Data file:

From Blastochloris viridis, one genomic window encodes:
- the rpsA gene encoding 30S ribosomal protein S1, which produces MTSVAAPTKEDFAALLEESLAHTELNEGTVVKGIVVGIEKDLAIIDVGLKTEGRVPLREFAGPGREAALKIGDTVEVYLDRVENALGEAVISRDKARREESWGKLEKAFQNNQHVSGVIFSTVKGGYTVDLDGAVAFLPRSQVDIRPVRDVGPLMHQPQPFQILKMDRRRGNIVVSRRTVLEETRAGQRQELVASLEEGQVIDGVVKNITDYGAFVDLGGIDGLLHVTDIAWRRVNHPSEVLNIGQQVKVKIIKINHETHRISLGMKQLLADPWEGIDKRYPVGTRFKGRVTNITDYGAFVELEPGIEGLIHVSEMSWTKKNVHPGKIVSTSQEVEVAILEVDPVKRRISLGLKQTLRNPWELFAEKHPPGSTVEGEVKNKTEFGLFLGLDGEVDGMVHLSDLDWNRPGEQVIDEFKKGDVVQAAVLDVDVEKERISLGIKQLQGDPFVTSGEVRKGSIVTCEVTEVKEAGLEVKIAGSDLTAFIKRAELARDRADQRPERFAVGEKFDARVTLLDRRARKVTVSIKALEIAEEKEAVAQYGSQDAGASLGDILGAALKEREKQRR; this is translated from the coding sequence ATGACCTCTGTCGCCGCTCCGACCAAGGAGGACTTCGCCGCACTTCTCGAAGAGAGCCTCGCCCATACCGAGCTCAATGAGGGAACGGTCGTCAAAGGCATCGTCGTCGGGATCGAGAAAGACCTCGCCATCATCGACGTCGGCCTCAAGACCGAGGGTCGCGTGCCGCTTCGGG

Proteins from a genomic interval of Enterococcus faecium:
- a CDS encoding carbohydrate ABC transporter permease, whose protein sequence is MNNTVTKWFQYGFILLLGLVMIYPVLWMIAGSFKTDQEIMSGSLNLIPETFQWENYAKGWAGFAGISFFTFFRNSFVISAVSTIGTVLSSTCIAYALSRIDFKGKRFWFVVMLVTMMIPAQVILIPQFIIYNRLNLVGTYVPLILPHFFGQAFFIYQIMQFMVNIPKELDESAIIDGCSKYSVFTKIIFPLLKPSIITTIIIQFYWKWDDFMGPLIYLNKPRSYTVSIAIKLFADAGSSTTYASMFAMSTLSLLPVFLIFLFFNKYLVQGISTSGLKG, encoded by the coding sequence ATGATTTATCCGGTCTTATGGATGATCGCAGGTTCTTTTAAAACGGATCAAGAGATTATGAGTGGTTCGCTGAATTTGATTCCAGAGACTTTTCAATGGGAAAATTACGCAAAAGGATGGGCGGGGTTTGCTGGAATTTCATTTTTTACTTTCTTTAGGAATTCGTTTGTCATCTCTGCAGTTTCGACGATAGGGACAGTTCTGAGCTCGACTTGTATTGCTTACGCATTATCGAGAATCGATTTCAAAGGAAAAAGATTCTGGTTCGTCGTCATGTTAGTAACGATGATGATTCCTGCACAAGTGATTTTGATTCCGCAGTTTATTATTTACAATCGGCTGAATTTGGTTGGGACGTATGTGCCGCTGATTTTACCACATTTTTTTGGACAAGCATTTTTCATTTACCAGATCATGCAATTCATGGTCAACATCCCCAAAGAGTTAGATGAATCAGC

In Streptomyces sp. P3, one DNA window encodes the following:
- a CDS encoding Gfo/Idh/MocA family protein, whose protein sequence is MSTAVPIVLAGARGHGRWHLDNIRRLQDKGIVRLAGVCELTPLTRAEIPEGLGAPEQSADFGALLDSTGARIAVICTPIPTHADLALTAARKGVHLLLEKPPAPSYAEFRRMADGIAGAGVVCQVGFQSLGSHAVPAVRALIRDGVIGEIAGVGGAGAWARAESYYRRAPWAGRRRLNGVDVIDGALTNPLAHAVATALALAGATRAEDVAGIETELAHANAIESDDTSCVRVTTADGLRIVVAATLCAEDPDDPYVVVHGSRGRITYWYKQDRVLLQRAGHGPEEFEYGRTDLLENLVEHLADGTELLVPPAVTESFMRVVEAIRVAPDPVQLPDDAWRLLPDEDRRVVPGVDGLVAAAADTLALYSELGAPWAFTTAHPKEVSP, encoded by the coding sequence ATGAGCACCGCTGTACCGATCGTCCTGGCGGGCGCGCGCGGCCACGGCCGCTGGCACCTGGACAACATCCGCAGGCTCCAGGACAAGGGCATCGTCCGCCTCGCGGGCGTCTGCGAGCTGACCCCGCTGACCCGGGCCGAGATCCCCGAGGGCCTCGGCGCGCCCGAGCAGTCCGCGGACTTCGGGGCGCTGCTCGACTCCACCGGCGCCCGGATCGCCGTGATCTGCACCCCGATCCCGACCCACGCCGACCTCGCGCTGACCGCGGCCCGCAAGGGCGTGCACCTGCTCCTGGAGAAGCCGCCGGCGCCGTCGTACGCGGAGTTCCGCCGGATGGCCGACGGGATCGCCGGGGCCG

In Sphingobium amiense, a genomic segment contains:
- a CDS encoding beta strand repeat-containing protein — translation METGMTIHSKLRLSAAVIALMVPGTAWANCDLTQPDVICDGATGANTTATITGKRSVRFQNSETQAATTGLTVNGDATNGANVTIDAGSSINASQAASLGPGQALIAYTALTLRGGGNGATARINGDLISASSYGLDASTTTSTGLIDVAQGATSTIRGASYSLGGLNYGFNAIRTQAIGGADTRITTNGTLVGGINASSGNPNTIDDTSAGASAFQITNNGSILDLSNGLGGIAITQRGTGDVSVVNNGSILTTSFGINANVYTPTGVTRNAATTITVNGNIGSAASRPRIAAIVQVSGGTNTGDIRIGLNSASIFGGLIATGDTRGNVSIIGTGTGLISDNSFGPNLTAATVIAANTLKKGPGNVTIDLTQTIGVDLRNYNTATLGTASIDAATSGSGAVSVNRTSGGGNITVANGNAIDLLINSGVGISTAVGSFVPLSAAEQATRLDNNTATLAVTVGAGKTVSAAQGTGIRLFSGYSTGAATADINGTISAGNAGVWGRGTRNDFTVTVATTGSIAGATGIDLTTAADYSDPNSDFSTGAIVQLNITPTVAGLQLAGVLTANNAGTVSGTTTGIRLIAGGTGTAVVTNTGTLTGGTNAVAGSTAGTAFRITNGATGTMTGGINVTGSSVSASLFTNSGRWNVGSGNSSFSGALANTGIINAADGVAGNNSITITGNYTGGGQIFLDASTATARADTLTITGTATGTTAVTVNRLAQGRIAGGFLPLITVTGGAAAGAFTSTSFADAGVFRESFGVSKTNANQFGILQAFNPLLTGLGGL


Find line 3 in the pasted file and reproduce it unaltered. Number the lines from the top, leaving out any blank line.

Proteins from a genomic interval of Enterococcus faecium: